Mau Mau hero Kahengeri speaks on tribalism and land

September 13, 2015 10:55 am
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Supported by a cane as he spoke, he also refuted the popular belief that fighting for the freedom of Kenya was a reserve for the Kikuyus, saying that those forests had people of all part of the country/CFM
Supported by a cane as he spoke, he also refuted the popular belief that fighting for the freedom of Kenya was a reserve for the Kikuyus, saying that those forests had people of all part of the country/CFM
NAIROBI, Kenya, Sept 13 – Mau Mau freedom hero Gitu Wa Kahengeri made a passionate speech about tribalism; “When we were in those forests, fighting for the freedom of our country, it was not about which part of Kenya you were from. We fought for all Kenyans, from Namanga to the Indian Ocean, from Busia to Mandera, we fought for everyone.”

Supported by a cane as he spoke, he also refuted the popular belief that fighting for the freedom of Kenya was a reserve for the Kikuyus, saying that those forests had people of all part of the country.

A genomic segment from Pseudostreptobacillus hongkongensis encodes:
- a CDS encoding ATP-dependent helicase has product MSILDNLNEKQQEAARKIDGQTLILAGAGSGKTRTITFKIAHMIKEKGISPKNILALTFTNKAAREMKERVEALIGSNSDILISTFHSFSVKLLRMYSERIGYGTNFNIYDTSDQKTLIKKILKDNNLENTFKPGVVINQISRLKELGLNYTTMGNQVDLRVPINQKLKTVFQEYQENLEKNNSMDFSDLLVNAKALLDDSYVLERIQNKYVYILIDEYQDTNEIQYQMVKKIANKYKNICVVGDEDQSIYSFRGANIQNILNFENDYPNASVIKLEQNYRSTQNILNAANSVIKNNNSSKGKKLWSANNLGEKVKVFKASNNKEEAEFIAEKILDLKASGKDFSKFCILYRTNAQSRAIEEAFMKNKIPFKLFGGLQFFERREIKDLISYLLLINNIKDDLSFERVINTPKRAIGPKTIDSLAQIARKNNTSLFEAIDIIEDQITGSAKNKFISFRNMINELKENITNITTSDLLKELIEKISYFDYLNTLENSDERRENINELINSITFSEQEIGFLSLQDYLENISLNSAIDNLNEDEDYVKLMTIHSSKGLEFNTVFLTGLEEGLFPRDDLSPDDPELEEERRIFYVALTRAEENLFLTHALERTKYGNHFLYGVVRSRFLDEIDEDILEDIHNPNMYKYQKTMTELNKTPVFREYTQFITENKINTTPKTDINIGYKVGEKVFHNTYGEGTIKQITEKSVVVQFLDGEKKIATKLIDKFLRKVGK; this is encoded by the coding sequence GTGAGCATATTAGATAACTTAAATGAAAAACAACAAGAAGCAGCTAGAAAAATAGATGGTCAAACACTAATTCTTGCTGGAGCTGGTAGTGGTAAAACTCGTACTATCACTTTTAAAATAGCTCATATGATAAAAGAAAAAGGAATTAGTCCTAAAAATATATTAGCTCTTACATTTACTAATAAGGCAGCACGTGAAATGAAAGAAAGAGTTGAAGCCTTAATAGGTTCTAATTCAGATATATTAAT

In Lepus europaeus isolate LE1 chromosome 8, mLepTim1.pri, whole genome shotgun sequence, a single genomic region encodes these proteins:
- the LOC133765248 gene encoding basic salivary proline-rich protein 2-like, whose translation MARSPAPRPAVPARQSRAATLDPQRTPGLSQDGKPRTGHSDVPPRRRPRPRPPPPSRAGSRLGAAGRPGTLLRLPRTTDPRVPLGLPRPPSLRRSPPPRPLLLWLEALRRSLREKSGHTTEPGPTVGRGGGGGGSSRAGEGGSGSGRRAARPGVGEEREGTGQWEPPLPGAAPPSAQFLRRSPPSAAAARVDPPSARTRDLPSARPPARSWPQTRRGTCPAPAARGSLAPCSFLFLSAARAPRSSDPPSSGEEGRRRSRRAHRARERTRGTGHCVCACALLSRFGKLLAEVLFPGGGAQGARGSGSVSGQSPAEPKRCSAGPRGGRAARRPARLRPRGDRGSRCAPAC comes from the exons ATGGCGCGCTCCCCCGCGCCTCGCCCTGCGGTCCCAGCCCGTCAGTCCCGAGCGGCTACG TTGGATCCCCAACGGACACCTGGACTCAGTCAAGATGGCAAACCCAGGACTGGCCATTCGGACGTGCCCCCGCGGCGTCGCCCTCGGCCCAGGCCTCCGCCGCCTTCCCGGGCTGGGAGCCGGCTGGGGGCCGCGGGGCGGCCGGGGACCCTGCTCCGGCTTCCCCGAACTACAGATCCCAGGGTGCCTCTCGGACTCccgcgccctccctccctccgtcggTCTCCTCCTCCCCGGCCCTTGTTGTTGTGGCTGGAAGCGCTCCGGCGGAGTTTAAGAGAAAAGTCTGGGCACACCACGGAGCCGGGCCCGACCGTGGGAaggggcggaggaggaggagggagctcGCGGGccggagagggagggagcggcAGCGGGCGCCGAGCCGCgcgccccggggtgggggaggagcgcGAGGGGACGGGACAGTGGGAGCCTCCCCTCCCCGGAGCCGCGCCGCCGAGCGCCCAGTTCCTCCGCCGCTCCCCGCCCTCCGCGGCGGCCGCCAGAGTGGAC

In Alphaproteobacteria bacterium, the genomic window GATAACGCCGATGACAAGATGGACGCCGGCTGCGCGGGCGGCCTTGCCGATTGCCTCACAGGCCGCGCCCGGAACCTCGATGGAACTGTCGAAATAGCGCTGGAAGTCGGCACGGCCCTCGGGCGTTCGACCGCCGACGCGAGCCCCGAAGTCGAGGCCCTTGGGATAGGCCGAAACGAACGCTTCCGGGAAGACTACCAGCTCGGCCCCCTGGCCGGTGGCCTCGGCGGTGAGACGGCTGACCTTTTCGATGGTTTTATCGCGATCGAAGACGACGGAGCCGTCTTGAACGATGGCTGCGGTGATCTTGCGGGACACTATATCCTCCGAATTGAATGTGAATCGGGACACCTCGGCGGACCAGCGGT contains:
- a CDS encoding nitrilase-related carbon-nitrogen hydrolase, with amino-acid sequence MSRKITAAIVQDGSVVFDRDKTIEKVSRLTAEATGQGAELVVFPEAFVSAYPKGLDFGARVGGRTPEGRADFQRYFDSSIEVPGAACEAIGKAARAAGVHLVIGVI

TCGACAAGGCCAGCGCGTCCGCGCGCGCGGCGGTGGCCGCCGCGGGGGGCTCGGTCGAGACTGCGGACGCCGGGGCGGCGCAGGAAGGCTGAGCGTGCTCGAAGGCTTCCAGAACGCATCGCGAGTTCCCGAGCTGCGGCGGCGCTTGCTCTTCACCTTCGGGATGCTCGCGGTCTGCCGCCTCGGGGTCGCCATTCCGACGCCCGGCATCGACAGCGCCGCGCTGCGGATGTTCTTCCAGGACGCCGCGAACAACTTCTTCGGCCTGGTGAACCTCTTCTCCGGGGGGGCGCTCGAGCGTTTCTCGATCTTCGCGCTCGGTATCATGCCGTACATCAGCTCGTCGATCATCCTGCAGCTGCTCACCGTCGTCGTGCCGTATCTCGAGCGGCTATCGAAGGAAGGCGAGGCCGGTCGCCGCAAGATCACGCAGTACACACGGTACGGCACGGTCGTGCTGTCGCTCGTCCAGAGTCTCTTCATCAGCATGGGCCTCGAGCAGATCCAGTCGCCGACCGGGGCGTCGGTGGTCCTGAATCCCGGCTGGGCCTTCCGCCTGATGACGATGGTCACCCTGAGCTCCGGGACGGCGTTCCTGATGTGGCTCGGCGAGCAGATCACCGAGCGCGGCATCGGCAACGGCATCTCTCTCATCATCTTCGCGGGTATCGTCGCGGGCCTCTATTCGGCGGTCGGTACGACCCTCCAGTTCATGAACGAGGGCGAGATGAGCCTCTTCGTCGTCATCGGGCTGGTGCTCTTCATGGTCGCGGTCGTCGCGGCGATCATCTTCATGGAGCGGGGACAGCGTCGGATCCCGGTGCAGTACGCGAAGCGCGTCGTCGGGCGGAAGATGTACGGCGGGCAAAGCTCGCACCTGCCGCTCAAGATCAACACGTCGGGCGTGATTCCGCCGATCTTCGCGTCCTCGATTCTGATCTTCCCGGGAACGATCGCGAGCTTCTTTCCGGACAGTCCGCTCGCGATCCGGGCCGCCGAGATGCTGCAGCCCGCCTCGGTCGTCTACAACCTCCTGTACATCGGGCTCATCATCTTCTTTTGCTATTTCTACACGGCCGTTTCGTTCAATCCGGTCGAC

“Even before most of here were born, there were fighters from all parts of the country. These included Waiyaki Wa Hinga, Koitalel Arap Samoei and Osman Ali,” he said.

He therefore called out to the present generation of Kenyans to do away with tribalism in honour of men and women who lost their lives and suffered in great bounds to give Kenya the freedom it enjoys today.

The speech was made to hundreds of Mau Mau freedom fighters who came to witness the unveiling of a British funded monument which is in honour of the 1952 to 1960 fighters who lost their lives and suffered torture.

They wore red t-shorts written ‘Shujaa Wa Mau Mau’ and sat on grass under the scotching sun as speaker after speaker spoke of how honoured they were of witnessing the reconciliation process that saw the British Government acknowledge that it had indeed done great injustice to the fighter during the colonial period.

An estimated 10,000 fighters died brutal deaths that consisted of torture by the British army.

“The memorial stands as a symbol of reconciliation between the British Government, the Mau Mau, and all those who suffered during the emergency period. It is an acknowledgement of the difficult parts of our shared history encompassed in a spirit of reconciliation and respect,” British High Commissioner Christian Turner said in his speech.

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